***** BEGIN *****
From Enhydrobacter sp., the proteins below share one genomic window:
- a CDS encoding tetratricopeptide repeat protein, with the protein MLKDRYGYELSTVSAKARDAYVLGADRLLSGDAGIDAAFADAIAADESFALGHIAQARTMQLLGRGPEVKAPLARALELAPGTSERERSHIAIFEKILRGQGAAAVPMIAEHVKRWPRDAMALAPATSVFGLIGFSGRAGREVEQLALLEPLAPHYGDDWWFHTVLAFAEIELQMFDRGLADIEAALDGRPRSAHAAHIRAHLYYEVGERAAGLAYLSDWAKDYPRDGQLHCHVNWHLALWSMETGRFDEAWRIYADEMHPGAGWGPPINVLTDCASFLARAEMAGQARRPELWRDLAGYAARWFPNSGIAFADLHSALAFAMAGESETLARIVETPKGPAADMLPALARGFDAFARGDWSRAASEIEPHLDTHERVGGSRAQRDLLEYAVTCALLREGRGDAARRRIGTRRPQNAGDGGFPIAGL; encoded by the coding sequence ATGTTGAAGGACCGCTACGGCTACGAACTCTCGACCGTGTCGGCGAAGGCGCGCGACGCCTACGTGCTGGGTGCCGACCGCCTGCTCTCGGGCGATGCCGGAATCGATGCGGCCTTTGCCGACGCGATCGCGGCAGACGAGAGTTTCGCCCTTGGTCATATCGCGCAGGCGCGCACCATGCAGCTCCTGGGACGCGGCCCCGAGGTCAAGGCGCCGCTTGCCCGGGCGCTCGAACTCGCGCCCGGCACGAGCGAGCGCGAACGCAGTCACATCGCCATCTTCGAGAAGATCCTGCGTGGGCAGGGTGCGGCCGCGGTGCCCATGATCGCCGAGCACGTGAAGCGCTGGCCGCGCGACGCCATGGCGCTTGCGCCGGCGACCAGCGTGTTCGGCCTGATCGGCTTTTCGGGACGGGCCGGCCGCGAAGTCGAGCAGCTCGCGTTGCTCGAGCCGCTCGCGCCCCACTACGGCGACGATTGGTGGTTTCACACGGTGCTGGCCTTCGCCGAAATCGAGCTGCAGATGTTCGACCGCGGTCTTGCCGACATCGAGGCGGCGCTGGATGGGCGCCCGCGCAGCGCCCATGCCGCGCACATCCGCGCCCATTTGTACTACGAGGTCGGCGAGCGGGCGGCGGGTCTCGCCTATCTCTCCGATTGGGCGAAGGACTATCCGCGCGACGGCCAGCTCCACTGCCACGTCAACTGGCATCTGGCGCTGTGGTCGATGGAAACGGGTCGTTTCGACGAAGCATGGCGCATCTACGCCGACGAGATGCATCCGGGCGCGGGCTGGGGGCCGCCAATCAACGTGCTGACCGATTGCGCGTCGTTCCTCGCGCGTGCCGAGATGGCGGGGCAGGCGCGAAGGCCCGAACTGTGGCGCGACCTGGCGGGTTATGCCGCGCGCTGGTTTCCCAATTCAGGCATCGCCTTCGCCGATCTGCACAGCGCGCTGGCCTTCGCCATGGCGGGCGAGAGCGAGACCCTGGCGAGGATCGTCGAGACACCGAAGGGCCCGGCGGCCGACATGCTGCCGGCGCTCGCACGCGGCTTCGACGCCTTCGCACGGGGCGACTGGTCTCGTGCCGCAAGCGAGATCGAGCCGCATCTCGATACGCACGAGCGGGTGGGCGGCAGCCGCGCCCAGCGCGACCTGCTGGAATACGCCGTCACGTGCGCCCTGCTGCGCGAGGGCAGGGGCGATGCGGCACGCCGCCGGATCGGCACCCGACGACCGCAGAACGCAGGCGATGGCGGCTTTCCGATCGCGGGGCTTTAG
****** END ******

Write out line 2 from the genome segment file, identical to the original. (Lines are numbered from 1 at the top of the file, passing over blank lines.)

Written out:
- a CDS encoding tetratricopeptide repeat protein, with the protein MLKDRYGYELSTVSAKARDAYVLGADRLLSGDAGIDAAFADAIAADESFALGHIAQARTMQLLGRGPEVKAPLARALELAPGTSERERSHIAIFEKILRGQGAAAVPMIAEHVKRWPRDAMALAPATSVFGLIGFSGRAGREVEQLALLEPLAPHYGDDWWFHTVLAFAEIELQMFDRGLADIEAALDGRPRSAHAAHIRAHLYYEVGERAAGLAYLSDWAKDYPRDGQLHCHVNWHLALWSMETGRFDEAWRIYADEMHPGAGWGPPINVLTDCASFLARAEMAGQARRPELWRDLAGYAARWFPNSGIAFADLHSALAFAMAGESETLARIVETPKGPAADMLPALARGFDAFARGDWSRAASEIEPHLDTHERVGGSRAQRDLLEYAVTCALLREGRGDAARRRIGTRRPQNAGDGGFPIAGL; encoded by the coding sequence ATGTTGAAGGACCGCTACGGCTACGAACTCTCGACCGTGTCGGCGAAGGCGCGCGACGCCTACGTGCTGGGTGCCGACCGCCTGCTCTCGGGCGATGCCGGAATCGATGCGGCCTTTGCCGACGCGATCGCGGCAGACGAGAGTTTCGCCCTTGGTCATATCGCGCAGGCGCGCACCATGCAGCTCCTGGGACGCGGCCCCGAGGTCAAGGCGCCGCTTGCCCGGGCGCTCGAACTCGCGCCCGGCACGAGCGAGCGCGAACGCAGTCACATCGCCATCTTCGAGAAGATCCTGCGTGGGCAGGGTGCGGCCGCGGTGCCCATGATCGCCGAGCACGTGAAGCGCTGGCCGCGCGACGCCATGGCGCTTGCGCCGGCGACCAGCGTGTTCGGCCTGATCGGCTTTTCGGGACGGGCCGGCCGCGAAGTCGAGCAGCTCGCGTTGCTCGAGCCGCTCGCGCCCCACTACGGCGACGATTGGTGGTTTCACACGGTGCTGGCCTTCGCCGAAATCGAGCTGCAGATGTTCGACCGCGGTCTTGCCGACATCGAGGCGGCGCTGGATGGGCGCCCGCGCAGCGCCCATGCCGCGCACATCCGCGCCCATTTGTACTACGAGGTCGGCGAGCGGGCGGCGGGTCTCGCCTATCTCTCCGATTGGGCGAAGGACTATCCGCGCGACGGCCAGCTCCACTGCCACGTCAACTGGCATCTGGCGCTGTGGTCGATGGAAACGGGTCGTTTCGACGAAGCATGGCGCATCTACGCCGACGAGATGCATCCGGGCGCGGGCTGGGGGCCGCCAATCAACGTGCTGACCGATTGCGCGTCGTTCCTCGCGCGTGCCGAGATGGCGGGGCAGGCGCGAAGGCCCGAACTGTGGCGCGACCTGGCGGGTTATGCCGCGCGCTGGTTTCCCAATTCAGGCATCGCCTTCGCCGATCTGCACAGCGCGCTGGCCTTCGCCATGGCGGGCGAGAGCGAGACCCTGGCGAGGATCGTCGAGACACCGAAGGGCCCGGCGGCCGACATGCTGCCGGCGCTCGCACGCGGCTTCGACGCCTTCGCACGGGGCGACTGGTCTCGTGCCGCAAGCGAGATCGAGCCGCATCTCGATACGCACGAGCGGGTGGGCGGCAGCCGCGCCCAGCGCGACCTGCTGGAATACGCCGTCACGTGCGCCCTGCTGCGCGAGGGCAGGGGCGATGCGGCACGCCGCCGGATCGGCACCCGACGACCGCAGAACGCAGGCGATGGCGGCTTTCCGATCGCGGGGCTTTAG